- to fall for something, either literally or metaphorically
- to succumb to (pressure)
- to collapse
- admit defeat
- The building caved in by itself after being erect for almost 70 years.
- These days the houses cave in even before they are built. Such is the quality that is used today.
- I travelled on the flyover yesterday and it is in the news today for caving in.
- She caved into the offer way too early which is why she got the raw end of the deal.
- I caved in on my diet on the second day itself.
- She caved into the pressure from her parents to get married otherwise she would have still been going to the university today.
- I cave into the wishes of my children regardless of how much I decide to stand against them.
- Torrential rain led to caving in of dilapidated house.
- The roof caved in and only then did they vacate that house.
The ‘caving in’ phenomenon was common with mining sites and there were measures that were specifically placed in order to avoid the situation. The phrase has originated from mining sites and is currently used metaphorically although it can be literal too. The literary origin of this phrase could not be traced accurately.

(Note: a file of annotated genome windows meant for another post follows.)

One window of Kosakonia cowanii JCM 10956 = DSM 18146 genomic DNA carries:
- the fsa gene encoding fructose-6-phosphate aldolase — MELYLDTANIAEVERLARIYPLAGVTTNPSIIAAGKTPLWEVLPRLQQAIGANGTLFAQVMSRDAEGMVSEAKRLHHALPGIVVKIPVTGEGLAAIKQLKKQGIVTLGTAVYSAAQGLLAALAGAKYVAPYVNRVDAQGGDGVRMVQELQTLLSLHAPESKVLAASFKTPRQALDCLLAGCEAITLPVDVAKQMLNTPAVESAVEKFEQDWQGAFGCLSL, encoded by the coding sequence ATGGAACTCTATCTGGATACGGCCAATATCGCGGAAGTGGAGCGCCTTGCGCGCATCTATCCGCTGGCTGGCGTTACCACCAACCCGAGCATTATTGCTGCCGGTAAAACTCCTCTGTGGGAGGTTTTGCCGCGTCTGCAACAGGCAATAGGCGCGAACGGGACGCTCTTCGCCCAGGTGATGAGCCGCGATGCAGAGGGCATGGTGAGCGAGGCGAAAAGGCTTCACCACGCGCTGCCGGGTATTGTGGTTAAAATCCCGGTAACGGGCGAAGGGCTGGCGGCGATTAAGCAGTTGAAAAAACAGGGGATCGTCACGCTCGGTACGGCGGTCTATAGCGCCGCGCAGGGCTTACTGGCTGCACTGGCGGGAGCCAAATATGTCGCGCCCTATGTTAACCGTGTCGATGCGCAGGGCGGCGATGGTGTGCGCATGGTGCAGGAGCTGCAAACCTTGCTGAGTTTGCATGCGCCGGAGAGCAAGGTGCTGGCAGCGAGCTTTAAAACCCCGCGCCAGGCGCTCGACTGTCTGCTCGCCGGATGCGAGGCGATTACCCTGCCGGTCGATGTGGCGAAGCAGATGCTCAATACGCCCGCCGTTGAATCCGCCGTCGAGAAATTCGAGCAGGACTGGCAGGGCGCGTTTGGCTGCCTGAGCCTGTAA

Idiom of the Day
Meaning: if you marry someone without knowing the person well, you will later regret your decision to marry
Example: Sally and Bob had hardly known each other for a few months before they decided to get married, and now they are having big problems. Marry in haste, repent at leisure! Read on